The following article is a part of conference coverage from the American College of Gastroenterology 2021 Annual Meeting , held from October 22 to 27, 2021. The team at Gastroenterology Advisor will be reporting on the latest news and research conducted by leading experts in gastroenterology. Check back for more from ACG 2021.

 

Study data presented at the American College of Gastroenterology (ACG) 2021 Annual Meeting, held from October 22 to 27, 2021, in Las Vegas, Nevada and virtually, describe sex disparities in the prevalence and risk for psychiatric comorbidities among pediatric and adolescent patients with functional gastrointestinal disorders (FGIDs).


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Investigators searched the Pediatric Health Information System database for all patients aged 5 to 18 years who received care at children’s hospitals around the United States between 2016 and 2020. Eligible patients had at least 1 of the following FGID diagnoses: abdominal migraine, functional dyspepsia, cyclical vomiting syndrome, aerophagia, irritable bowel syndrome, functional constipation, functional diarrhea, fecal incontinence, or spasm of sphincter of Oddi.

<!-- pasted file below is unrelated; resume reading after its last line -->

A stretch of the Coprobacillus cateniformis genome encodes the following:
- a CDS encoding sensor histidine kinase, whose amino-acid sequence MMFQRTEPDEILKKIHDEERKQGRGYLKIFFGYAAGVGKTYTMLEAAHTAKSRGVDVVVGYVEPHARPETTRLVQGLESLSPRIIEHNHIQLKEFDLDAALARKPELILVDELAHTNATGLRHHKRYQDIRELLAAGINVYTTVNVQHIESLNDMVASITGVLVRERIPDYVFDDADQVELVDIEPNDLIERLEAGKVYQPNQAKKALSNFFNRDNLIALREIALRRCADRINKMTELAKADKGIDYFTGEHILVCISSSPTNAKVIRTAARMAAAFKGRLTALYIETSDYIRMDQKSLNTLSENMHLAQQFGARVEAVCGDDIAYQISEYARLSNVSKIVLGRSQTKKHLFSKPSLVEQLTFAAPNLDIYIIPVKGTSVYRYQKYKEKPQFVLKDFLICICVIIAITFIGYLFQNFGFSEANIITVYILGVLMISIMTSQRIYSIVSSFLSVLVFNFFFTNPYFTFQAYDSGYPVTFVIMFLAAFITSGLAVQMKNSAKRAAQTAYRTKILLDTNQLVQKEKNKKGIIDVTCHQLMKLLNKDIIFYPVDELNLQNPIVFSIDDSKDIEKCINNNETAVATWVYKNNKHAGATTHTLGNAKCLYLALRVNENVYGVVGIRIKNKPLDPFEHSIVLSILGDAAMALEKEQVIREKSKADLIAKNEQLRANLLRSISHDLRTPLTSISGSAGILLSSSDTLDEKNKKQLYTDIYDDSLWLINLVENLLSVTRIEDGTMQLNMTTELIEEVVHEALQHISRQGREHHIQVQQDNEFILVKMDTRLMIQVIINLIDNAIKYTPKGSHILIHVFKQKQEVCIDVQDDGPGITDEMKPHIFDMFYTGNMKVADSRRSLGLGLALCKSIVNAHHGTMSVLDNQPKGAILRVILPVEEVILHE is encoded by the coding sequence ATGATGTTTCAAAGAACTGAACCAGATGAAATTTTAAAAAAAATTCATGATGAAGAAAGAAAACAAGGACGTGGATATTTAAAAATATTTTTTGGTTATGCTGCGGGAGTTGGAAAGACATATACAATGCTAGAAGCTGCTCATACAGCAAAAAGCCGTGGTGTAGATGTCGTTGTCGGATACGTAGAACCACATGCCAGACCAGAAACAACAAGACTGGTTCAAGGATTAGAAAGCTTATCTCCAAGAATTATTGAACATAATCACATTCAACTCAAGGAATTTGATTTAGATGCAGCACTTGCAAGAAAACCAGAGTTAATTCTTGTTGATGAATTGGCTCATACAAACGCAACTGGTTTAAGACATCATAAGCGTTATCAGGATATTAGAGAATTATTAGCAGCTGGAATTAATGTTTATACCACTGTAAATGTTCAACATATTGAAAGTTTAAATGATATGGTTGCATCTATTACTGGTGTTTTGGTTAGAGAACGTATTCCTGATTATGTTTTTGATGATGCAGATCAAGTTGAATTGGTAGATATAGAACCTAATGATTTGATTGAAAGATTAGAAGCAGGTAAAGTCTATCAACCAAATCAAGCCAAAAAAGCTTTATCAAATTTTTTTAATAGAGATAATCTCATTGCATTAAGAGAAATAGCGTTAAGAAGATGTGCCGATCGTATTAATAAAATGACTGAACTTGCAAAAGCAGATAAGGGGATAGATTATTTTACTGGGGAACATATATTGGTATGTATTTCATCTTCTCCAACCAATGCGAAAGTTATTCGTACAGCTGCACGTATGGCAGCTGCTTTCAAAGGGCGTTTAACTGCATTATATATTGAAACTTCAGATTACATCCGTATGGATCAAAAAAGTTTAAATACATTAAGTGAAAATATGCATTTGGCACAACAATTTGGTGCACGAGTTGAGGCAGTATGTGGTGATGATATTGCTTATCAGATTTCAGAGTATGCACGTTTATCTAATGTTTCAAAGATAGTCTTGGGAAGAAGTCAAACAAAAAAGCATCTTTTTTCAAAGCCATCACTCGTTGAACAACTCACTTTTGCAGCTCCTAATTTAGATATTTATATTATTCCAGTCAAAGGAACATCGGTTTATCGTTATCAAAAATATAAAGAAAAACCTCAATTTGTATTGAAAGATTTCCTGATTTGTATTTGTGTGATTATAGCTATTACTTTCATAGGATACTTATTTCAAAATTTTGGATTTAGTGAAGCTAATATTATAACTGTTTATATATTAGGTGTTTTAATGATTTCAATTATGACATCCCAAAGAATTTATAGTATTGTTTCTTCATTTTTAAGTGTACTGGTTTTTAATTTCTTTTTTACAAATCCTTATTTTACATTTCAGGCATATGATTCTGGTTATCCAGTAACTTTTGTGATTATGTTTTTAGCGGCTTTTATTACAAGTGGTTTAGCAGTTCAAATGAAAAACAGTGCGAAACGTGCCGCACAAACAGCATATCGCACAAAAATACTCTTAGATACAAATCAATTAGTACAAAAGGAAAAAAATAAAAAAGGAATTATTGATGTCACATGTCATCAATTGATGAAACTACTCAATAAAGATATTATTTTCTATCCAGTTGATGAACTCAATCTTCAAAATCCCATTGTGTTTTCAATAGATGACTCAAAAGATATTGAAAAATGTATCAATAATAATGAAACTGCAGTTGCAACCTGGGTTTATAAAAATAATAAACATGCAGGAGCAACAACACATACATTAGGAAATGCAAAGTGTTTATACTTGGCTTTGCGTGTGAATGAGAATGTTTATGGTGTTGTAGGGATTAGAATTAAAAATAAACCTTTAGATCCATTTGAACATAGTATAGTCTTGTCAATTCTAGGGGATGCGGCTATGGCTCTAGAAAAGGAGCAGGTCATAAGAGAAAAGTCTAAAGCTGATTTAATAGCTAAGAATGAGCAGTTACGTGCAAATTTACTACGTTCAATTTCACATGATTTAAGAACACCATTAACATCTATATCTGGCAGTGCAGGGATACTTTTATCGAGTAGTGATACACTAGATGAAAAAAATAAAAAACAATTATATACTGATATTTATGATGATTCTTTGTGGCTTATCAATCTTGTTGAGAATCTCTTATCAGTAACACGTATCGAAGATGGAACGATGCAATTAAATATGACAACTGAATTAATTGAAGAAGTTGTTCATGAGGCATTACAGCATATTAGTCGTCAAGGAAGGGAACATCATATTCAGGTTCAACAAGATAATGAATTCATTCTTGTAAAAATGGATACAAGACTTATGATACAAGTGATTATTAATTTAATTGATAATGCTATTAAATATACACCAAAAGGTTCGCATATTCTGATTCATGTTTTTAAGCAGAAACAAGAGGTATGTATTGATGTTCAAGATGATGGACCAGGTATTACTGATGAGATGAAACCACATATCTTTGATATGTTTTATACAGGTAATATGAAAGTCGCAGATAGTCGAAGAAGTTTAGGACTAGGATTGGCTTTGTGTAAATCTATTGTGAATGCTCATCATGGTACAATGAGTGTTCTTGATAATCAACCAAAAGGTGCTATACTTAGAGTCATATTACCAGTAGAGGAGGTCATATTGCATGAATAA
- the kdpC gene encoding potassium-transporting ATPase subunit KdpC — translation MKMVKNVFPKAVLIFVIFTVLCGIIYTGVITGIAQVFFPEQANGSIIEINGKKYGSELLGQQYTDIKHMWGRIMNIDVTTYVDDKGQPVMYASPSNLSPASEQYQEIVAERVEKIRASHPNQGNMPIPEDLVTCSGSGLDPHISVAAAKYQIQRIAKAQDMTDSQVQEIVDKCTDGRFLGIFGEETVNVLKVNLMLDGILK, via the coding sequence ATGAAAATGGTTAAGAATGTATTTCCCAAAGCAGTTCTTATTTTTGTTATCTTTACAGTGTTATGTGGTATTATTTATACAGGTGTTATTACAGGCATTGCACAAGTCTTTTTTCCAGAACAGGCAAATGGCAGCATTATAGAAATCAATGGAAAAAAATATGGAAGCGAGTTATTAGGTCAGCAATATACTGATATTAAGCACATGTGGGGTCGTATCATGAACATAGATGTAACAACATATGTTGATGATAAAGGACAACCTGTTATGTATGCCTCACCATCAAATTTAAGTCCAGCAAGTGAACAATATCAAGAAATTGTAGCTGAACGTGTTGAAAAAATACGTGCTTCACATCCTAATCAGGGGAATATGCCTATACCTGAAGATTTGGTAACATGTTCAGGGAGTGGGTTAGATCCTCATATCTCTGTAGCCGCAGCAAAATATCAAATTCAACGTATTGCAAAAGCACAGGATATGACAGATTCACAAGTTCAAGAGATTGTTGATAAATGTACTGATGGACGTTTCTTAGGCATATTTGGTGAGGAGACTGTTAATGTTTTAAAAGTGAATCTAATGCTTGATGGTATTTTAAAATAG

The primary outcome was concomitant diagnosis of a psychiatric disorder. Analyses excluded patients with functional constipation only due to significant overrepresentation in the dataset. 

The analytic cohort consisted of 63,601 unique patients with FGIDs, among whom approximately 51.2% were boys and 48.8% were girls. The overall prevalence of psychiatric illness was 37.3%.

Overall prevalence was higher among girls vs boys (37.9% vs 36.8%, respectively; P =.003). In adjusted regression models, however, boys were more likely to have comorbid psychiatric disorders compared with girls (odds ratio [OR], 1.14; 95% CI, 1.10-1.18).

In childhood, boys had higher rates of psychiatric comorbidities, while in late adolescence, girls experienced higher rates. Boys more commonly presented with attention deficit/hyperactivity disorder (ADHD), pervasive developmental disorder, and intellectual disability, while girls were more commonly diagnosed with anxiety, depression, substance use, and suicidality.

These data may be helpful in targeting psychiatric interventions for young patients with FGIDs. “Recognizing these key differences is critical for appropriate screening and therapeutic interventions to ensure improved quality of life,” the investigators concluded.

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Reference

Thavamani A, Khatana J, Umapathi KK, Velayuthan S, Sankararaman S. Gender differences in psychiatric comorbidities among pediatric and adolescent patients with functional gastrointestinal disorders. Presented at: ACG 2021 Annual Meeting; October 22-27, 2021; Las Vegas, NV and virtual. Abstract P0877.